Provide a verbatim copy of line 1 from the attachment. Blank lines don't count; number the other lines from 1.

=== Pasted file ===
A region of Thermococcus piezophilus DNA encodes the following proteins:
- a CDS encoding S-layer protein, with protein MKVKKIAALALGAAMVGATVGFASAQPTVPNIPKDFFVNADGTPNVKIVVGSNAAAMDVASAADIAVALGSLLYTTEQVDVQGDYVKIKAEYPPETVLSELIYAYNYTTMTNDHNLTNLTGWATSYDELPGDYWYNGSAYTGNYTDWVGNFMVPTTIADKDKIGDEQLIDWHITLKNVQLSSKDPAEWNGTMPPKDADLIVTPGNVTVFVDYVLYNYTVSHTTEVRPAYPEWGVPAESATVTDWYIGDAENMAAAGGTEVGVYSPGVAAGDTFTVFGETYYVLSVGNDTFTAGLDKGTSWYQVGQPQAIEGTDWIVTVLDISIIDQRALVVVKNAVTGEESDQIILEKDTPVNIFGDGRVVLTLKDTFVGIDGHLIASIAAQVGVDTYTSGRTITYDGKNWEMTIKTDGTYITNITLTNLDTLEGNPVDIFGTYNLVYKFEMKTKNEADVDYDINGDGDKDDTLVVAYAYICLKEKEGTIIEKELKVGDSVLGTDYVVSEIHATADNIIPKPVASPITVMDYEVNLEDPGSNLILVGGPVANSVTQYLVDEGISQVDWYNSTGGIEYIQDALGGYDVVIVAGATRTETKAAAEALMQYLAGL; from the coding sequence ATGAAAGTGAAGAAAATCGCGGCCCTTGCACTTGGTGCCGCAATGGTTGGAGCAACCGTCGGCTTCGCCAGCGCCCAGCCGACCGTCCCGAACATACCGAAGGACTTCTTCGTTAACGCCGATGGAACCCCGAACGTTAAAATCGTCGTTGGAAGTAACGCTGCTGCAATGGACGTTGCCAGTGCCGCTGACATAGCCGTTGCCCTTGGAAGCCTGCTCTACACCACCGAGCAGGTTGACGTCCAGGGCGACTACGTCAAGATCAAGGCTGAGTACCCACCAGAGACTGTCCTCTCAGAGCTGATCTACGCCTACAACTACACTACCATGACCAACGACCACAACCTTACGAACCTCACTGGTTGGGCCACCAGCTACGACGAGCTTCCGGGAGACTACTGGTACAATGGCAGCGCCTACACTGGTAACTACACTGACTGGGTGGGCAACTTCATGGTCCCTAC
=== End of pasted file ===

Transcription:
A region of Thermococcus piezophilus DNA encodes the following proteins: